As big a fan of the superhero genre as I am, there’s a common trope in it that’s always gotten on my nerves. How often do you see a female character get angry about something, only to have that anger swept aside because the usually male hero’s efforts to save the world make it impossible for her to stay mad?
It’s something that’s bothered me a long time, as it’s an indication of a larger cultural pressure for women never to get angry about anything— to only have pleasant feelings that are comfortable for those around them, to focus on making others feel better. But our plays are meant to stand in direction contradiction to that, because the character of Mrs. Hawking is ALL ABOUT anger.
Our hero is a character driven by anger first and foremost, at the circumstances of the world, at the way society has tried to trap her in a box. It is never treated as unreasonable or indecent; in fact, it’s acknowledged that it’s a source of her strength. On top of that, when her anger causes Mrs. Hawking to inappropriately lash out against Mary, Mary’s anger gets respected as well. Mary is given the opportunity to express her upset at injustice or disrespect, and presents as reasonable demanding better treatment.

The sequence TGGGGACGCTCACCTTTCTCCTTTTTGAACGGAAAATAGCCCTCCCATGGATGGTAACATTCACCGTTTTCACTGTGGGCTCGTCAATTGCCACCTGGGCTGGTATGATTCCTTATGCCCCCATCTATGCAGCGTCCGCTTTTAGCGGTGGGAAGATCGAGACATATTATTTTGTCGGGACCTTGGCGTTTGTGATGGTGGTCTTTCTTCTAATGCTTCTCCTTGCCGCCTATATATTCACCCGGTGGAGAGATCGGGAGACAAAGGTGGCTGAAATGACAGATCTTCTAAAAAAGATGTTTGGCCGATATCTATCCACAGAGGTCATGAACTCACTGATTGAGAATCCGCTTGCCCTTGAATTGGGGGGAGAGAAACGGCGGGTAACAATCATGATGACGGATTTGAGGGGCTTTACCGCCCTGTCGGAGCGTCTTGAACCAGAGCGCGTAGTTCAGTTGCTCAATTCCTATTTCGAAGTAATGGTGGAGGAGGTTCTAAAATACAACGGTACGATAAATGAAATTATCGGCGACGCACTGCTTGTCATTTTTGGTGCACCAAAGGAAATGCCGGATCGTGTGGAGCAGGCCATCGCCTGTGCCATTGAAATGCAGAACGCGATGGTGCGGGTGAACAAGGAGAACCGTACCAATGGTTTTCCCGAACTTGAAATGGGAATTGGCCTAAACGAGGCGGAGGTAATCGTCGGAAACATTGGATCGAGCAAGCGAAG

It’s a major way we’re aiming to make Mrs. Hawking different from other entries in the superhero genre. Not only do we tell stories about powerful and courageous female heroes, they are allowed the full range of human emotion to keep them interesting and real.
Vivat Regina and Base Instruments by Phoebe Roberts will be performed January 13th-15th at the Boston Westin Waterfront Hotel as part of Arisia 2017.